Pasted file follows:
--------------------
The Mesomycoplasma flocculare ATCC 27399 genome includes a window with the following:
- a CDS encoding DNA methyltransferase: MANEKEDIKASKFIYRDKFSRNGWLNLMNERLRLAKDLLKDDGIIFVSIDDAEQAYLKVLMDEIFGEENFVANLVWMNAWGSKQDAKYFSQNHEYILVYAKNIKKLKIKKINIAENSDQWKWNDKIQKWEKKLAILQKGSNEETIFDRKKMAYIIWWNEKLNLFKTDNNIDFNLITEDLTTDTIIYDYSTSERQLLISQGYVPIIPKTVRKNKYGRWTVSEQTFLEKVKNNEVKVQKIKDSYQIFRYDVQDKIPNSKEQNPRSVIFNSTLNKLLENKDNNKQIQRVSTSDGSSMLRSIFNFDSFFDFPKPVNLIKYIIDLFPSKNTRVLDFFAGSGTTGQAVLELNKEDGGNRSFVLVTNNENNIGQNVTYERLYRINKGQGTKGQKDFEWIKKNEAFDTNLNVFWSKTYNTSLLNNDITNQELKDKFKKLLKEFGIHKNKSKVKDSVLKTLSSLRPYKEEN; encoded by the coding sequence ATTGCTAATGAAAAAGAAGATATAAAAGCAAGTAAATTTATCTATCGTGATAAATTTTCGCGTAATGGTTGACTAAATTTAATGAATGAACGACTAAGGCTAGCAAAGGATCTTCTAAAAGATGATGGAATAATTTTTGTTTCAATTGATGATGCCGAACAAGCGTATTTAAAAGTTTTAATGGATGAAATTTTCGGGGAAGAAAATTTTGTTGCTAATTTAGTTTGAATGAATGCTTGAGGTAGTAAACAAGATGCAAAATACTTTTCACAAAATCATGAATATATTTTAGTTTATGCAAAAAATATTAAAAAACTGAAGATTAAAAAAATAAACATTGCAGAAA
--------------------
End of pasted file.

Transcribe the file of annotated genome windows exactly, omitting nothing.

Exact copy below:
The Mesomycoplasma flocculare ATCC 27399 genome includes a window with the following:
- a CDS encoding DNA methyltransferase: MANEKEDIKASKFIYRDKFSRNGWLNLMNERLRLAKDLLKDDGIIFVSIDDAEQAYLKVLMDEIFGEENFVANLVWMNAWGSKQDAKYFSQNHEYILVYAKNIKKLKIKKINIAENSDQWKWNDKIQKWEKKLAILQKGSNEETIFDRKKMAYIIWWNEKLNLFKTDNNIDFNLITEDLTTDTIIYDYSTSERQLLISQGYVPIIPKTVRKNKYGRWTVSEQTFLEKVKNNEVKVQKIKDSYQIFRYDVQDKIPNSKEQNPRSVIFNSTLNKLLENKDNNKQIQRVSTSDGSSMLRSIFNFDSFFDFPKPVNLIKYIIDLFPSKNTRVLDFFAGSGTTGQAVLELNKEDGGNRSFVLVTNNENNIGQNVTYERLYRINKGQGTKGQKDFEWIKKNEAFDTNLNVFWSKTYNTSLLNNDITNQELKDKFKKLLKEFGIHKNKSKVKDSVLKTLSSLRPYKEEN; encoded by the coding sequence ATTGCTAATGAAAAAGAAGATATAAAAGCAAGTAAATTTATCTATCGTGATAAATTTTCGCGTAATGGTTGACTAAATTTAATGAATGAACGACTAAGGCTAGCAAAGGATCTTCTAAAAGATGATGGAATAATTTTTGTTTCAATTGATGATGCCGAACAAGCGTATTTAAAAGTTTTAATGGATGAAATTTTCGGGGAAGAAAATTTTGTTGCTAATTTAGTTTGAATGAATGCTTGAGGTAGTAAACAAGATGCAAAATACTTTTCACAAAATCATGAATATATTTTAGTTTATGCAAAAAATATTAAAAAACTGAAGATTAAAAAAATAAACATTGCAGAAA